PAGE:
If media have become so pervasive, it is because smart use of data processing has reduced the amount of data generated by audio and video. Digital media can give more, but the spirit that has produced MP3, digital television, audio and video on the internet, DASH and so much more has waned

The new organisation  MPAI – Moving pictures, audio and data coding by Artificial Intelligence (AI) – has the necessary propulsive thrust. MPAI AI as the enabling technology to code data.

The term AI is in the MPAI title because AI is the enabling technology extending coding from compression (i.e., less bits for a similar result) to understanding (i.e., what the bits mean), and the use of coding from media, to many more data types.

Data processing remains a valid alternative to A-I in many domains, though…

MPAI has defined 5 pillars on which it bases its operation. The formulation of the process benefits from 30+ years of standardisation where a huge organisation – MPEG – was created from nothing and processes have been fine tuned from day-to-day real-world experience.

Pillar #1 – the process

MPAI likes to call itself, as the domain extension in mpai.community implies, a “community”. The development of MPAI standards is divided in 4 phases: Preparation, Framework Licence, Standard Development and Standard approval. They are characterised by those who are allowed to participate in each phase. In total there are 7 stages, as can be seen from the  Figure 1

Figure 1 – The MPAI standard development stages

Phase 1 – Preparation.

Stage 0 – Interest Collection (IC): Members as well as non-members may submit proposals. These are collected and harmonised. Some proposals get merged with other similar proposals. Some get split because the harmonisation process so demands. The goal is to identify proposals of standard that reflect the proponent’s wishes while making sense in terms of specification and use across different environments.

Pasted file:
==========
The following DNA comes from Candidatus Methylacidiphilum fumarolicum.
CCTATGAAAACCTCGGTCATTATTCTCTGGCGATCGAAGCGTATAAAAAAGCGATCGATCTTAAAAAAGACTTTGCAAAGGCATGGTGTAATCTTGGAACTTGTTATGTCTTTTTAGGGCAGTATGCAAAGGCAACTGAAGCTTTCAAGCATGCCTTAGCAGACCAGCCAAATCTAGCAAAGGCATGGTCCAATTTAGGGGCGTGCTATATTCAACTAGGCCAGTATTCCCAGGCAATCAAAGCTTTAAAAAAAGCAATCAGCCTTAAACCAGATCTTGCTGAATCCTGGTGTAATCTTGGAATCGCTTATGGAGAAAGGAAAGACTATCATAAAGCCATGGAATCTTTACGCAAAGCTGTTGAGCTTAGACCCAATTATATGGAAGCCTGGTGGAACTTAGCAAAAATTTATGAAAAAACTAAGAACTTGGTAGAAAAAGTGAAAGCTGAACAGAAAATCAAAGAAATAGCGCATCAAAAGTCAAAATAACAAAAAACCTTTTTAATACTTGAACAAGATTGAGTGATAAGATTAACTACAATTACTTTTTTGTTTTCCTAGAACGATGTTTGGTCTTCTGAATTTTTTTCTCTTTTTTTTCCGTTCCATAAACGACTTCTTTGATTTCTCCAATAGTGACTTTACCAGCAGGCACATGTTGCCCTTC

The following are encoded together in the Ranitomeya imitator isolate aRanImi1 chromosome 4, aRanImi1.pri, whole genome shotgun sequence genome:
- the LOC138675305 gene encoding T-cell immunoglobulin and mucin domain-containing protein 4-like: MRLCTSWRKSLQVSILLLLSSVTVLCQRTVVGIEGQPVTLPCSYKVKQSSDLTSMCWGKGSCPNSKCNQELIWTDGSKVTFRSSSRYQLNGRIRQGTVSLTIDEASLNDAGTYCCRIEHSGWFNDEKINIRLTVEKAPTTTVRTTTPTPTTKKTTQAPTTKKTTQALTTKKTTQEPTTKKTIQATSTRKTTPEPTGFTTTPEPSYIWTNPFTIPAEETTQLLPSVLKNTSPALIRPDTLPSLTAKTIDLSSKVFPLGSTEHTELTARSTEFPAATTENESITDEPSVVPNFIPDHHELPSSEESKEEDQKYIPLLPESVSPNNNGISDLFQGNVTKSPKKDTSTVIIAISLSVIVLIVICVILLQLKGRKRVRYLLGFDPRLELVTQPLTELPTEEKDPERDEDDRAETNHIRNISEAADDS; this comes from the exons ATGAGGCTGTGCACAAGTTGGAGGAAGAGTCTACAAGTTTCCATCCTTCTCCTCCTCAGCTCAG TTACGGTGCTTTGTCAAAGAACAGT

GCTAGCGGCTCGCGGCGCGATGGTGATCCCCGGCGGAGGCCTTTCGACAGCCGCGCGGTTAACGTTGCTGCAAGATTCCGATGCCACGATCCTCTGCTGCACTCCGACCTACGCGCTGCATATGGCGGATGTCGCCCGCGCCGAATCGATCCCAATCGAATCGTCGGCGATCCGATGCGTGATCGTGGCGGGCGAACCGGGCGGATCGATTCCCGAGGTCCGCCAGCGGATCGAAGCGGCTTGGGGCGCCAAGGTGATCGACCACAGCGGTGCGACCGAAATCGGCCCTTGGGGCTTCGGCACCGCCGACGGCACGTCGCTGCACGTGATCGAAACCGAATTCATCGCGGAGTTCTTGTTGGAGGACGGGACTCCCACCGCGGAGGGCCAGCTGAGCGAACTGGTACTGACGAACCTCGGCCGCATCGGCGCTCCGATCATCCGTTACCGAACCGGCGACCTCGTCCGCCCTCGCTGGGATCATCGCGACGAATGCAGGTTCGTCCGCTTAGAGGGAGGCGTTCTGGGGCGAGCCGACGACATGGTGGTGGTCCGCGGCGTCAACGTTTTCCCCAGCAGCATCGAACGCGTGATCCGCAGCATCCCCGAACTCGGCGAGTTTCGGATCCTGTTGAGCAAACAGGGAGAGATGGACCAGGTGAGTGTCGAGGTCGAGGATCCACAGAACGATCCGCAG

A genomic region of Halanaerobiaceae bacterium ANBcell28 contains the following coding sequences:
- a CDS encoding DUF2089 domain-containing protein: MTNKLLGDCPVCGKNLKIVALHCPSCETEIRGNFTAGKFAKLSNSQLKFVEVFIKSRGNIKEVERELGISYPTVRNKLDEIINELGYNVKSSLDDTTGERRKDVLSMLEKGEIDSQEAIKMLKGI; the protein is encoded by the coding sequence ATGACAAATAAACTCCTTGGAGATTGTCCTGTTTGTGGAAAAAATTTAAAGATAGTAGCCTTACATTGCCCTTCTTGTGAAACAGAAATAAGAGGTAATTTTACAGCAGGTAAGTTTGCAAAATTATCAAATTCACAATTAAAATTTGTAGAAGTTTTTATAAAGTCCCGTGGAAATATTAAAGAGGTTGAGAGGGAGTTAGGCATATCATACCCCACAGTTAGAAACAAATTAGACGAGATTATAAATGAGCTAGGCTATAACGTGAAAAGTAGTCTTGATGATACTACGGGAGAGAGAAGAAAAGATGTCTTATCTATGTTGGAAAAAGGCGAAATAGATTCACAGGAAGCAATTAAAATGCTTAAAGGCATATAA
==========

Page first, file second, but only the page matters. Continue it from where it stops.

Stage 1 – Use Case (UC): Use Cases are full characterised and description of the work program that will produce the Functional Requirements is developed.

Stage 2 – Functional Requirements (FR): detailed functional requirements of the Use Case are developed.

In the three stages above, MPAI is “open” in the sense that anybody interested may participate. However, if an MPAI Member wants to discuss a confidential proposal, only MPAI members may attend.  From the Commercial Requir­ements stage onward, non-members are not allowed to participate (but they may become members at any time).

Phase 2 – Framework Licence

Stage 3 – Commercial Requirements (CR): in a supply contract the characteristics (Func­tional Requirements) and the conditions (Commercial Requirements) are described. Antitrust laws do not permits that sellers (technology providers) and buyers (standard users) sit together and agree on values such as numbers, percentage or dates. However, sellers (technology providers) may indicate supply conditions, without values. Therefore, the embodiment of the Commercial Requirements, i.e. the Framework Licence, will not contain such details. Only Principal Members who declare they will make technical contributions to the standard can participate in the drafting of the Framework Licence.

Phase 3 – Standard Development

Stage 4 – Call for Technologies (CT): Once both Requirements are available, MPAI is in a position to draft the CfT. Anybody may respond to a CfT. However, if one of their proposed technologies from a non-member is accepted, the responder must join MPAI.

Stage 5 – Standard Development (SD): the Development Committee in charge reviews the responses and develops the standards.

Phase 4 – Standard approval

Stage 6 – MPAI Standard (MS): Only Principal Members may vote to approve the standard, hence trigger its publication. Associate Members, however, may become Principal Members at any time.

For each standard project, transition to each of the 7 stages of Figure 1 must  approved by a resolution of the General Assembly.

Pillar #2 & #3 – AI Modules and Framework

MPAI makes assumptions about the internal structure of an AI system to provide levels of guarantee about the “ethical performance” of an AI system that implements an MPAI standard.

  1. An implemention of an MPAI-specified Use Case is subdivided into functional components called AI Modules (AIM) that use Artificial Intelligence (AI) or Machine Learning (ML) or traditi­onal Data Processing (DP) or a combination of these and are implemented in software or hardware or mixed hardware and software.